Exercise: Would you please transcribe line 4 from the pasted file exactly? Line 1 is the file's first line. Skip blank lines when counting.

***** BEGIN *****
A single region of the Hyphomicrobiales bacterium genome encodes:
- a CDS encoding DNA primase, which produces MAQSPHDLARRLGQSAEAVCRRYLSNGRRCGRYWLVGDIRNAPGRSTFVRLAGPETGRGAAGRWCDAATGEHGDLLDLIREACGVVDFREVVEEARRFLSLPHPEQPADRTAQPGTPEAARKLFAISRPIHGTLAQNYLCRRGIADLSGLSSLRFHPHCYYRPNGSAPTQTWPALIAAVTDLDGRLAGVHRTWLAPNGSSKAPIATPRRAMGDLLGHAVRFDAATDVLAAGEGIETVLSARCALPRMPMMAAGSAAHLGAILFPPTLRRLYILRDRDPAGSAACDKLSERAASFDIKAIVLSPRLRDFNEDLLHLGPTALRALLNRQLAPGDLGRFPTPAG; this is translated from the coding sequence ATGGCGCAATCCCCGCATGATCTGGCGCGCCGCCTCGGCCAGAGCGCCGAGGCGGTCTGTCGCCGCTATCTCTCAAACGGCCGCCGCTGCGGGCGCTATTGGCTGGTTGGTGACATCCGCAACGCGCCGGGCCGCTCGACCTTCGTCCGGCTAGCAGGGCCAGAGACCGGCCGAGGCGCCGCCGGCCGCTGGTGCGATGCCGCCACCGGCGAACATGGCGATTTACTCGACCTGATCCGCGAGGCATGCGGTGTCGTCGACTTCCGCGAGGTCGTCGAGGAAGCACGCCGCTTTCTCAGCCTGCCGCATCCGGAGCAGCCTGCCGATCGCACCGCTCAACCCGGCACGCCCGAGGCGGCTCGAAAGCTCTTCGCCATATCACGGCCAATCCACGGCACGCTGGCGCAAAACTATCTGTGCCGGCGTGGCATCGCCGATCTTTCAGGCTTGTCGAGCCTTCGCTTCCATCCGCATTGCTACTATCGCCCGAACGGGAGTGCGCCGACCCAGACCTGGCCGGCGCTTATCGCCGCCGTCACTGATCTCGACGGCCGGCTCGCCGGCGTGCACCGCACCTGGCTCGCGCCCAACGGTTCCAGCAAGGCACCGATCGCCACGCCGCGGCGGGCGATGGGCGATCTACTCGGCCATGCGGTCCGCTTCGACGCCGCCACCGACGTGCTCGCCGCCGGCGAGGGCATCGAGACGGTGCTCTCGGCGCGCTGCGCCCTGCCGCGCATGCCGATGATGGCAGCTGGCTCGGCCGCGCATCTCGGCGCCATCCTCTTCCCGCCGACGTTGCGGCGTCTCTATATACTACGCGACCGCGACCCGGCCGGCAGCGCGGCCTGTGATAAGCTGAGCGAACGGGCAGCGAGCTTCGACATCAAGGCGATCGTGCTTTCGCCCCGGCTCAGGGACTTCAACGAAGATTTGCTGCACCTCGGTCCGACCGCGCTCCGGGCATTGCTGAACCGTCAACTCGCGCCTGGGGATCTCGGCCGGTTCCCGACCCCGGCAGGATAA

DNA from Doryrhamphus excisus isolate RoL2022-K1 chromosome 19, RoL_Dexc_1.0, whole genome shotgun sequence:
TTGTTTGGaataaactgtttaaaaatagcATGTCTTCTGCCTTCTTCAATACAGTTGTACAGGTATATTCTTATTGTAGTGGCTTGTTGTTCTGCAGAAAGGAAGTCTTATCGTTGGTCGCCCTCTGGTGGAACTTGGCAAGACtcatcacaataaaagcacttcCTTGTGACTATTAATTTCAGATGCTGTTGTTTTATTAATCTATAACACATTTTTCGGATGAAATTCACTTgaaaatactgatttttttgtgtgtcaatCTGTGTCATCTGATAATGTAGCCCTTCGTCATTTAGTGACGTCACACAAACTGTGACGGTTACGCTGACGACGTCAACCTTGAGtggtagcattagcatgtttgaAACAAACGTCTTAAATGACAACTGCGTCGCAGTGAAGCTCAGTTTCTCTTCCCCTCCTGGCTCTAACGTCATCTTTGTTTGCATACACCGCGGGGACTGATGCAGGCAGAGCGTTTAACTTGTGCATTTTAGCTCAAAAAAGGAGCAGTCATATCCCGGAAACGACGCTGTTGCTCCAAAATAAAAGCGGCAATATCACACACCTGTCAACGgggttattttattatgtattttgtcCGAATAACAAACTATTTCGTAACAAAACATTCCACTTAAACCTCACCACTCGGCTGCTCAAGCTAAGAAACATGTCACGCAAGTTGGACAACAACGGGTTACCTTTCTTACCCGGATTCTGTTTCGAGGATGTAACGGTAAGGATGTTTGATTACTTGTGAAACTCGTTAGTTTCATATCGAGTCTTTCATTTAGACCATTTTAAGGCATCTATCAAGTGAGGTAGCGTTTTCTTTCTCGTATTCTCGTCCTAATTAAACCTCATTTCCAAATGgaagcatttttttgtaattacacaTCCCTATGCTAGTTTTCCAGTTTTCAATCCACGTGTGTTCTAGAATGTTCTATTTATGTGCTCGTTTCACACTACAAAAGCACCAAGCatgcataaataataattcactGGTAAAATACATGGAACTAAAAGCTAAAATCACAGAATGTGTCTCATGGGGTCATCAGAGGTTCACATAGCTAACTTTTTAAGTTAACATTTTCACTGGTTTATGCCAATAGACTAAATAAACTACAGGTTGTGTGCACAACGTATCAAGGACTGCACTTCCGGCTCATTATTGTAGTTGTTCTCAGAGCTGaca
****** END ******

TTGTTTGGaataaactgtttaaaaatagcATGTCTTCTGCCTTCTTCAATACAGTTGTACAGGTATATTCTTATTGTAGTGGCTTGTTGTTCTGCAGAAAGGAAGTCTTATCGTTGGTCGCCCTCTGGTGGAACTTGGCAAGACtcatcacaataaaagcacttcCTTGTGACTATTAATTTCAGATGCTGTTGTTTTATTAATCTATAACACATTTTTCGGATGAAATTCACTTgaaaatactgatttttttgtgtgtcaatCTGTGTCATCTGATAATGTAGCCCTTCGTCATTTAGTGACGTCACACAAACTGTGACGGTTACGCTGACGACGTCAACCTTGAGtggtagcattagcatgtttgaAACAAACGTCTTAAATGACAACTGCGTCGCAGTGAAGCTCAGTTTCTCTTCCCCTCCTGGCTCTAACGTCATCTTTGTTTGCATACACCGCGGGGACTGATGCAGGCAGAGCGTTTAACTTGTGCATTTTAGCTCAAAAAAGGAGCAGTCATATCCCGGAAACGACGCTGTTGCTCCAAAATAAAAGCGGCAATATCACACACCTGTCAACGgggttattttattatgtattttgtcCGAATAACAAACTATTTCGTAACAAAACATTCCACTTAAACCTCACCACTCGGCTGCTCAAGCTAAGAAACATGTCACGCAAGTTGGACAACAACGGGTTACCTTTCTTACCCGGATTCTGTTTCGAGGATGTAACGGTAAGGATGTTTGATTACTTGTGAAACTCGTTAGTTTCATATCGAGTCTTTCATTTAGACCATTTTAAGGCATCTATCAAGTGAGGTAGCGTTTTCTTTCTCGTATTCTCGTCCTAATTAAACCTCATTTCCAAATGgaagcatttttttgtaattacacaTCCCTATGCTAGTTTTCCAGTTTTCAATCCACGTGTGTTCTAGAATGTTCTATTTATGTGCTCGTTTCACACTACAAAAGCACCAAGCatgcataaataataattcactGGTAAAATACATGGAACTAAAAGCTAAAATCACAGAATGTGTCTCATGGGGTCATCAGAGGTTCACATAGCTAACTTTTTAAGTTAACATTTTCACTGGTTTATGCCAATAGACTAAATAAACTACAGGTTGTGTGCACAACGTATCAAGGACTGCACTTCCGGCTCATTATTGTAGTTGTTCTCAGAGCTGaca